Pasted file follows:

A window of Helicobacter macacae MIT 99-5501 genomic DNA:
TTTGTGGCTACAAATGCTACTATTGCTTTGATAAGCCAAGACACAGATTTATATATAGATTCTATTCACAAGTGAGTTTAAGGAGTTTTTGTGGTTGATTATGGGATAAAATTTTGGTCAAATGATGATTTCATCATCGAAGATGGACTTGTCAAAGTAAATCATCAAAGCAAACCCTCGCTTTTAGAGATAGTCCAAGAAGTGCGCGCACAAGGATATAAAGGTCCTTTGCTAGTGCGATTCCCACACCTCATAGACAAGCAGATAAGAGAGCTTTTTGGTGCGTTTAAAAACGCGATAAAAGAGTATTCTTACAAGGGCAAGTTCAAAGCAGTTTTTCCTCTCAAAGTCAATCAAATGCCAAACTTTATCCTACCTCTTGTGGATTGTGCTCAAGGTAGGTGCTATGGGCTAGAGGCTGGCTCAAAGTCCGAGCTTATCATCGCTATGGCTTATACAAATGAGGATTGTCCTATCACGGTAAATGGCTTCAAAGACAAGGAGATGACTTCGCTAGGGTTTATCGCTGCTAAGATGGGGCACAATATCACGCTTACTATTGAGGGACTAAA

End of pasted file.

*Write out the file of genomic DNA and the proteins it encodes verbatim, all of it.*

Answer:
A window of Helicobacter macacae MIT 99-5501 genomic DNA:
TTTGTGGCTACAAATGCTACTATTGCTTTGATAAGCCAAGACACAGATTTATATATAGATTCTATTCACAAGTGAGTTTAAGGAGTTTTTGTGGTTGATTATGGGATAAAATTTTGGTCAAATGATGATTTCATCATCGAAGATGGACTTGTCAAAGTAAATCATCAAAGCAAACCCTCGCTTTTAGAGATAGTCCAAGAAGTGCGCGCACAAGGATATAAAGGTCCTTTGCTAGTGCGATTCCCACACCTCATAGACAAGCAGATAAGAGAGCTTTTTGGTGCGTTTAAAAACGCGATAAAAGAGTATTCTTACAAGGGCAAGTTCAAAGCAGTTTTTCCTCTCAAAGTCAATCAAATGCCAAACTTTATCCTACCTCTTGTGGATTGTGCTCAAGGTAGGTGCTATGGGCTAGAGGCTGGCTCAAAGTCCGAGCTTATCATCGCTATGGCTTATACAAATGAGGATTGTCCTATCACGGTAAATGGCTTCAAAGACAAGGAGATGACTTCGCTAGGGTTTATCGCTGCTAAGATGGGGCACAATATCACGCTTACTATTGAGGGACTAAA